on 2 Jan 2019
Recruitment has begun to field a fully Chinese national team for the inaugural F50 catamarans sailing league
Recruitment has begun in China SailGP Team’s quest to field a fully Chinese national team, with Wang Jue of Shanghai set to join the team prior to SailGP’s inaugural event in Sydney portion of the circuit, to be held on February 15-16.
Development is a crucial element of the China SailGP Team, which has a mandate to build to a 100 percent Chinese nationality by SailGP’s fourth season. Designated by SailGP and World Sailing as a developing country, the China SailGP Team can initially use non-native sailors to safely and competitively pilot the demanding F50 yachts from the first race, but must increase nationality by 20 percent each season.
The critical recruitment is now under way not only for on-board and shore crew positions, but also for boat designers and engineers.
‘It is a great opportunity for China to be involved in SailGP,” said Bruno Dubois, China SailGP Team principal. “In order to achieve our objective of a fully Chinese team, we must identify and help develop the many talented sailors in this country. China has some of the best athletes in the world, and by giving them more opportunities, they have the potential to be very competitive in all aspects of high-performance sailing.”
Wang was previously a member of China Team for the 32nd America’s Cup in 2007 and the Extreme Sailing Series Asia in 2009-10. The 34-year old recently returned to sailing after an eight-year hiatus, and has been training in Valencia, Spain, under Italian Olympic silver medalist Luca Devoti on the Finn boat.
“I am very eager to be part of the China SailGP Team,” said Wang. “Sailing is my lifelong dream and I’m very happy to get back to the sport I love. There are many talented young Chinese sailors, so I feel fortunate to be given this opportunity, and look forward to competing under the China flag starting in February in Sydney.”
“Sailors have to be extremely well-rounded to have what it takes to be successful in SailGP,” said Neil Maclean-Martin, China SailGP Team human performance and physiotherapy director, emphasizing that the team is looking for the ‘best of the best’ athletes. “This is a very tough task for athletes; not only do they have to be powerful, strong and have good endurance, but they have to be technically able, because the F50 is very difficult to sail.”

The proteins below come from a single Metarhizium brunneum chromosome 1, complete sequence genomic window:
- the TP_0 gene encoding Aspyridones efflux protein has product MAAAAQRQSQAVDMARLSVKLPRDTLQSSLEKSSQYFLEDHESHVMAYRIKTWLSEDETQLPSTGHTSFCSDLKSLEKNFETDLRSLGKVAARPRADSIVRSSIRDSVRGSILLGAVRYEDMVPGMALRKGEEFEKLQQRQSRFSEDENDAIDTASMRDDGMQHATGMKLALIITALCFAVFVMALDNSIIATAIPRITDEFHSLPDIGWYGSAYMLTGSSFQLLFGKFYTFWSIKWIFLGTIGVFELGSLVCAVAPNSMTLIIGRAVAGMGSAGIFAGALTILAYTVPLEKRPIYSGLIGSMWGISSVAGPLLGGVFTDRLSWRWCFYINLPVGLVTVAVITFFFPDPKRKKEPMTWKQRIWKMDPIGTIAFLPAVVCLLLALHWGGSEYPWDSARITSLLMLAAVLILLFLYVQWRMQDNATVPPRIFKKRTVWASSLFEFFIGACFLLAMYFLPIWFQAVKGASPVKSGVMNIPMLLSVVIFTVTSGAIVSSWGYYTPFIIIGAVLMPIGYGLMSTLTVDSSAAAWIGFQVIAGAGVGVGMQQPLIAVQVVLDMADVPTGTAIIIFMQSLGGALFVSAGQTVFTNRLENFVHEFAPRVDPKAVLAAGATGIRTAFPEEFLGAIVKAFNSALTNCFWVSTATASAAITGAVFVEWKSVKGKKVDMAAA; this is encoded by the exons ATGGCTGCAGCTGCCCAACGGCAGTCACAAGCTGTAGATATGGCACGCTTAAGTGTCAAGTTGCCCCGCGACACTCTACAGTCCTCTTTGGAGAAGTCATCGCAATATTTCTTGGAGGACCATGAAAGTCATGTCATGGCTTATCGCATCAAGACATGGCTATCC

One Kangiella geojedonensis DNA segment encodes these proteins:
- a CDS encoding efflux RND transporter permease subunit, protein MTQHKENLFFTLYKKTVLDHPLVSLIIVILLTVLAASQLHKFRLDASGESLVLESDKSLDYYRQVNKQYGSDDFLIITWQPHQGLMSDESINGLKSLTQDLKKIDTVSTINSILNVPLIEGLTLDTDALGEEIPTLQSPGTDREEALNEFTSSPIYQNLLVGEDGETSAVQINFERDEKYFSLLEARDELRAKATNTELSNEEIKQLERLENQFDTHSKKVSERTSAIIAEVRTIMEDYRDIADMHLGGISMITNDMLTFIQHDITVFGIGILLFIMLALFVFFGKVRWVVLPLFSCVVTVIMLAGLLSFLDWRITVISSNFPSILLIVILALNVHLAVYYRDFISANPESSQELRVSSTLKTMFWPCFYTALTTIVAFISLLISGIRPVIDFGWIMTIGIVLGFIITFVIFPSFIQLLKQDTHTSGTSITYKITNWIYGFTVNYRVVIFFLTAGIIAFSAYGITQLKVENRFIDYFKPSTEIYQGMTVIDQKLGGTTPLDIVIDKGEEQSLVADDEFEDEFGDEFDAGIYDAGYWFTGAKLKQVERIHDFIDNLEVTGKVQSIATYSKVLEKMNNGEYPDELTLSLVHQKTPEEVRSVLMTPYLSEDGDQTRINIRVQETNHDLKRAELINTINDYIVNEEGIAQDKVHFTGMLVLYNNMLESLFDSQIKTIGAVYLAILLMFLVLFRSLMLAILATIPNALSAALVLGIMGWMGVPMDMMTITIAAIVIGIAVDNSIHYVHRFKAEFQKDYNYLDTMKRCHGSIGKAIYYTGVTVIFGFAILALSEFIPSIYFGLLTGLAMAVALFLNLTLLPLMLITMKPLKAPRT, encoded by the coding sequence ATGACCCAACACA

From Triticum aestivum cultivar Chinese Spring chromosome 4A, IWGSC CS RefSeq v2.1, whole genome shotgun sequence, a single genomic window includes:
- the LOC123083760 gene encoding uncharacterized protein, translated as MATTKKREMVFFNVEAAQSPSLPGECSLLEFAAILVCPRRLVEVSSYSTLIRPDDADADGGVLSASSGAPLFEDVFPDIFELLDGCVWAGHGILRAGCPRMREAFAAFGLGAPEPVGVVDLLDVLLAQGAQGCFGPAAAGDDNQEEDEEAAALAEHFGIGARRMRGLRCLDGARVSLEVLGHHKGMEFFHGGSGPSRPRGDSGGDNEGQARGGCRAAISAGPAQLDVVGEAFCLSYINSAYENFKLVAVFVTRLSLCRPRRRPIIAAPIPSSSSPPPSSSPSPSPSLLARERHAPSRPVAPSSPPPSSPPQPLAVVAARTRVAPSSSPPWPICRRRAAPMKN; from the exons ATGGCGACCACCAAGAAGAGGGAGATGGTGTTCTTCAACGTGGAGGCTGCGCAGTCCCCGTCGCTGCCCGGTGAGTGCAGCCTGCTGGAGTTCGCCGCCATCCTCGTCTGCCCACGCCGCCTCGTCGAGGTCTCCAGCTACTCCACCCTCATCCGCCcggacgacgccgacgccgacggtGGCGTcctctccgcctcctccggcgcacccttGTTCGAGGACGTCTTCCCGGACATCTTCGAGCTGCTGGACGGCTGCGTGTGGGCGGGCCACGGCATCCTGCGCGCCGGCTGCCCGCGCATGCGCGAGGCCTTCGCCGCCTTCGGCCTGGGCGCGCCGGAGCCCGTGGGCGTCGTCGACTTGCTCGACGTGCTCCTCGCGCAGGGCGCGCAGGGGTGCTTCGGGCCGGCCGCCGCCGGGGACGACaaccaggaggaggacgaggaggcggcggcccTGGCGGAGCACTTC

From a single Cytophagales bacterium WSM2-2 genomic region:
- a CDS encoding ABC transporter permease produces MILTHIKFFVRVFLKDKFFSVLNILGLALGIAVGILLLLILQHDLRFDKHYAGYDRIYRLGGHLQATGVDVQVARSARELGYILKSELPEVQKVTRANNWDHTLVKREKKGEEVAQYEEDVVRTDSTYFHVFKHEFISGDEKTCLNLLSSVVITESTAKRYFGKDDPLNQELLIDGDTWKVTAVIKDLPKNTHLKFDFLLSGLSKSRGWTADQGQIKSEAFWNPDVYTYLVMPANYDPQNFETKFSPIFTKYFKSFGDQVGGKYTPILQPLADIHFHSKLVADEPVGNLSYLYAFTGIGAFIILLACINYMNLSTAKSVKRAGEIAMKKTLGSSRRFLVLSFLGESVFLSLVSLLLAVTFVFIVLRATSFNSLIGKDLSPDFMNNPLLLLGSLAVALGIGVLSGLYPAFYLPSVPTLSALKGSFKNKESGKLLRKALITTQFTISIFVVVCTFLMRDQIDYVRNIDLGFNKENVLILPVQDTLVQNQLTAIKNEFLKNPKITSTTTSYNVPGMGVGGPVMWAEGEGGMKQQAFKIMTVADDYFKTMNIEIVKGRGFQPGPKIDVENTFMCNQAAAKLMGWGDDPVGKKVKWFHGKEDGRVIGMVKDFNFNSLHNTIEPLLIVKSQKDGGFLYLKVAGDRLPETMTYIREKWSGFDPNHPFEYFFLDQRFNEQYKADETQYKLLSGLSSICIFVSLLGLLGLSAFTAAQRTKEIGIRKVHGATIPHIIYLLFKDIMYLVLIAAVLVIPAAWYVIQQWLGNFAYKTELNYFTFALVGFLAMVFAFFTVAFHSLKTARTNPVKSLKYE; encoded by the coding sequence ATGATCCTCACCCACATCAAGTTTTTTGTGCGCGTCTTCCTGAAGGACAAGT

In order to earn his spot on the team, Wang – who is a strong physical presence at 6’1″ (185cm) and 234 pounds (106kg) – was tested in a number of categories, including overall wellness, body composition, strength and grinding. He was classified by Maclean-Martin as a “complete package,” having scored high across the board on top of the experience he has in sailing, and in recent training in both sailing and soccer.
In addition to identifying existing talent, the China SailGP Team will establish an academy to expose more young athletes to high-performance sailing. The team is establishing a partnership with the Chinese Yachting Association to discover and cultivate talented young sailors.
The China SailGP Team is helmed by New Zealander Phil Robertson, a regular fixture on the World Match Racing Tour podium since his debut in 2009, and a championship winner in 2016. The other three Chinese sailors – Liu ‘Black’ Xue, Chen ‘Horace’ Jinhao and Liu ‘Leo’ Ming – are all upcoming offshore sailors, who have represented the Dongfeng Race Team in the Volvo Ocean Race, including during the team’s winning campaign in 2017-18.
SailGP 2019 season will kick off in Sydney in February. The racing will take place in some of the most iconic harbors around the globe and culminates with a $1 million winner-takes-all match race. Rival national teams from Australia, China, France, Great Britain, Japan and the United States will battle it out in identical supercharged F50 catamarans, engineered for intense racing at electrifying speeds exceeding 50 knots (100 kph).